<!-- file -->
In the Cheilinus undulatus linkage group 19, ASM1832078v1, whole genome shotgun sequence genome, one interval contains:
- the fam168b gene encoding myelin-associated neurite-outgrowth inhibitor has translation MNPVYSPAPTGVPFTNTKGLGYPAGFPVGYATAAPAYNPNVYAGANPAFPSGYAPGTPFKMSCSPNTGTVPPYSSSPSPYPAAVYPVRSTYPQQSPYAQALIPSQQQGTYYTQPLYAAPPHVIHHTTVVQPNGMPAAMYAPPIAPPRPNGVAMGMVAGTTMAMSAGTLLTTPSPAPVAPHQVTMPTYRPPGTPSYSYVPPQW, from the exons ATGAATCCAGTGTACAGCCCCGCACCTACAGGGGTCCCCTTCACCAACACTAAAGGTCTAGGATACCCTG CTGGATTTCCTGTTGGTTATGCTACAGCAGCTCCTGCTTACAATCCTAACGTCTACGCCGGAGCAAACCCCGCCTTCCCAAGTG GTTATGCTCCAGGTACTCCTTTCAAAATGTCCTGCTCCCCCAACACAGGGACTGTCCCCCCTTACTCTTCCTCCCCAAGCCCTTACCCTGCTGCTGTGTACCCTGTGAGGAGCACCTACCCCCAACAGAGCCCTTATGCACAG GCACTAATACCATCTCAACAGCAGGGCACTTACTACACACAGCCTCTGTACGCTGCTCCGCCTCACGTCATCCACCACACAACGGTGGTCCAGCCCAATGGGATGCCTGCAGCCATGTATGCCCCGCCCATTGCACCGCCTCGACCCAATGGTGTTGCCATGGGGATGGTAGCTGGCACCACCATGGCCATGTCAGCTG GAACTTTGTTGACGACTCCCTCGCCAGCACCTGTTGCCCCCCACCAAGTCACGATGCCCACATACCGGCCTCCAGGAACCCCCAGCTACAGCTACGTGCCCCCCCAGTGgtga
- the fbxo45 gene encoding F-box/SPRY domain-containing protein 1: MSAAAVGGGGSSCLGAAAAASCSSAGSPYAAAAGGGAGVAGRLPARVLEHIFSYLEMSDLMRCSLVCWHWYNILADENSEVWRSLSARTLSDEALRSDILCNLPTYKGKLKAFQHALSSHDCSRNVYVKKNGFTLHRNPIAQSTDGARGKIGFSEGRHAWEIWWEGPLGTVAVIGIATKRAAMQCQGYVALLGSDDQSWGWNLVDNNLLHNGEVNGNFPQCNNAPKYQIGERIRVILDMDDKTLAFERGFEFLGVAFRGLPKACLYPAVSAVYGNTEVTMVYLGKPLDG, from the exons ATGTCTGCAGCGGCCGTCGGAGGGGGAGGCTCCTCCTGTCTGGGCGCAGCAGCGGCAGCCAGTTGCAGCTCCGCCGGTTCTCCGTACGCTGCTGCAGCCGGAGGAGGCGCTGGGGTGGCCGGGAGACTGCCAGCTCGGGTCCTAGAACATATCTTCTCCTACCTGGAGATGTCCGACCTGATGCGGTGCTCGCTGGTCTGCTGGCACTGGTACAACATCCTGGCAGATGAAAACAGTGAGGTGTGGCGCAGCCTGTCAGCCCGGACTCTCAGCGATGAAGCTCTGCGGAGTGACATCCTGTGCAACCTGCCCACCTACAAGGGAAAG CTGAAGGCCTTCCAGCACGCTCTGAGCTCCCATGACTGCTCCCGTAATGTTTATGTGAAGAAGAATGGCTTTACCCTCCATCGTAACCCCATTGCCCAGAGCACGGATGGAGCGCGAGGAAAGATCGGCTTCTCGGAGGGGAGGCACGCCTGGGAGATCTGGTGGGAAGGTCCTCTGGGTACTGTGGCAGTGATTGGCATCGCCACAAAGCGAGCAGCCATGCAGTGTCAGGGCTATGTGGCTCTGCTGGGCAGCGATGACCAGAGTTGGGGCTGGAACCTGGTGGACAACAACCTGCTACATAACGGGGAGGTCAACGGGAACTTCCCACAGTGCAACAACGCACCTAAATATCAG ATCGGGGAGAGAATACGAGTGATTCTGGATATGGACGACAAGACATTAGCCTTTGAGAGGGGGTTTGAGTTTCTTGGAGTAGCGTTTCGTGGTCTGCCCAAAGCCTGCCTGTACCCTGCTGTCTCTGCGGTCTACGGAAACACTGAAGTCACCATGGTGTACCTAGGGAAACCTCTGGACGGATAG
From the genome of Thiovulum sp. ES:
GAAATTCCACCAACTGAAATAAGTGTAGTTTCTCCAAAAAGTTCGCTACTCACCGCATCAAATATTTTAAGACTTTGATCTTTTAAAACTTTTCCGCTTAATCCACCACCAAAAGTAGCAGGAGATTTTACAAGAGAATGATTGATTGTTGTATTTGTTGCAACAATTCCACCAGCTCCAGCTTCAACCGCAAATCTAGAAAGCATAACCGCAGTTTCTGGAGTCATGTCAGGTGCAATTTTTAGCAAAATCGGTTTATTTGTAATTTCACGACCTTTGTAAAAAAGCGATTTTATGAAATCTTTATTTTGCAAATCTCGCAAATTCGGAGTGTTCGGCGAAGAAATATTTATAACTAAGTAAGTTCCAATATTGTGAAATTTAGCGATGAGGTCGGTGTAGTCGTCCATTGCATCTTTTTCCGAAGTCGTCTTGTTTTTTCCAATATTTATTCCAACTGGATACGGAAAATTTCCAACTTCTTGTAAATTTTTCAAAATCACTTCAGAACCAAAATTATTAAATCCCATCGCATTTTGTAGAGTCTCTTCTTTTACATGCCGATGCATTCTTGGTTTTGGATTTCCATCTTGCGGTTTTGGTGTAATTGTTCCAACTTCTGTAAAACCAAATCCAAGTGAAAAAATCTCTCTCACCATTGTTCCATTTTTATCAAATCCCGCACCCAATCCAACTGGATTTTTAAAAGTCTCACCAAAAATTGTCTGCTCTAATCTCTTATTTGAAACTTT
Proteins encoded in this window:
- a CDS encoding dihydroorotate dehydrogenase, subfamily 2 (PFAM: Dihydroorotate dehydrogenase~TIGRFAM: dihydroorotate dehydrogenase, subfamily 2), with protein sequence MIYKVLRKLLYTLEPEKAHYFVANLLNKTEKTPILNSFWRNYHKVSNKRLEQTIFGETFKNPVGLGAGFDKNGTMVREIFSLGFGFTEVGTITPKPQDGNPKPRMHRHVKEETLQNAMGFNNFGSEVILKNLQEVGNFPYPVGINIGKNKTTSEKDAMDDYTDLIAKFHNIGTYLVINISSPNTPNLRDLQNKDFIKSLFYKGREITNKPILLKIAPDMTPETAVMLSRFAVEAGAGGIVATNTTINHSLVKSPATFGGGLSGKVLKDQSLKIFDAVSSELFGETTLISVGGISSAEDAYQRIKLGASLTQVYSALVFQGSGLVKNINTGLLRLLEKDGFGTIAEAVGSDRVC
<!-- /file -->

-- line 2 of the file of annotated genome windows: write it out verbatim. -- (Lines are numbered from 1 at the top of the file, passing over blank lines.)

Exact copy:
- the fam168b gene encoding myelin-associated neurite-outgrowth inhibitor has translation MNPVYSPAPTGVPFTNTKGLGYPAGFPVGYATAAPAYNPNVYAGANPAFPSGYAPGTPFKMSCSPNTGTVPPYSSSPSPYPAAVYPVRSTYPQQSPYAQALIPSQQQGTYYTQPLYAAPPHVIHHTTVVQPNGMPAAMYAPPIAPPRPNGVAMGMVAGTTMAMSAGTLLTTPSPAPVAPHQVTMPTYRPPGTPSYSYVPPQW, from the exons ATGAATCCAGTGTACAGCCCCGCACCTACAGGGGTCCCCTTCACCAACACTAAAGGTCTAGGATACCCTG CTGGATTTCCTGTTGGTTATGCTACAGCAGCTCCTGCTTACAATCCTAACGTCTACGCCGGAGCAAACCCCGCCTTCCCAAGTG GTTATGCTCCAGGTACTCCTTTCAAAATGTCCTGCTCCCCCAACACAGGGACTGTCCCCCCTTACTCTTCCTCCCCAAGCCCTTACCCTGCTGCTGTGTACCCTGTGAGGAGCACCTACCCCCAACAGAGCCCTTATGCACAG GCACTAATACCATCTCAACAGCAGGGCACTTACTACACACAGCCTCTGTACGCTGCTCCGCCTCACGTCATCCACCACACAACGGTGGTCCAGCCCAATGGGATGCCTGCAGCCATGTATGCCCCGCCCATTGCACCGCCTCGACCCAATGGTGTTGCCATGGGGATGGTAGCTGGCACCACCATGGCCATGTCAGCTG GAACTTTGTTGACGACTCCCTCGCCAGCACCTGTTGCCCCCCACCAAGTCACGATGCCCACATACCGGCCTCCAGGAACCCCCAGCTACAGCTACGTGCCCCCCCAGTGgtga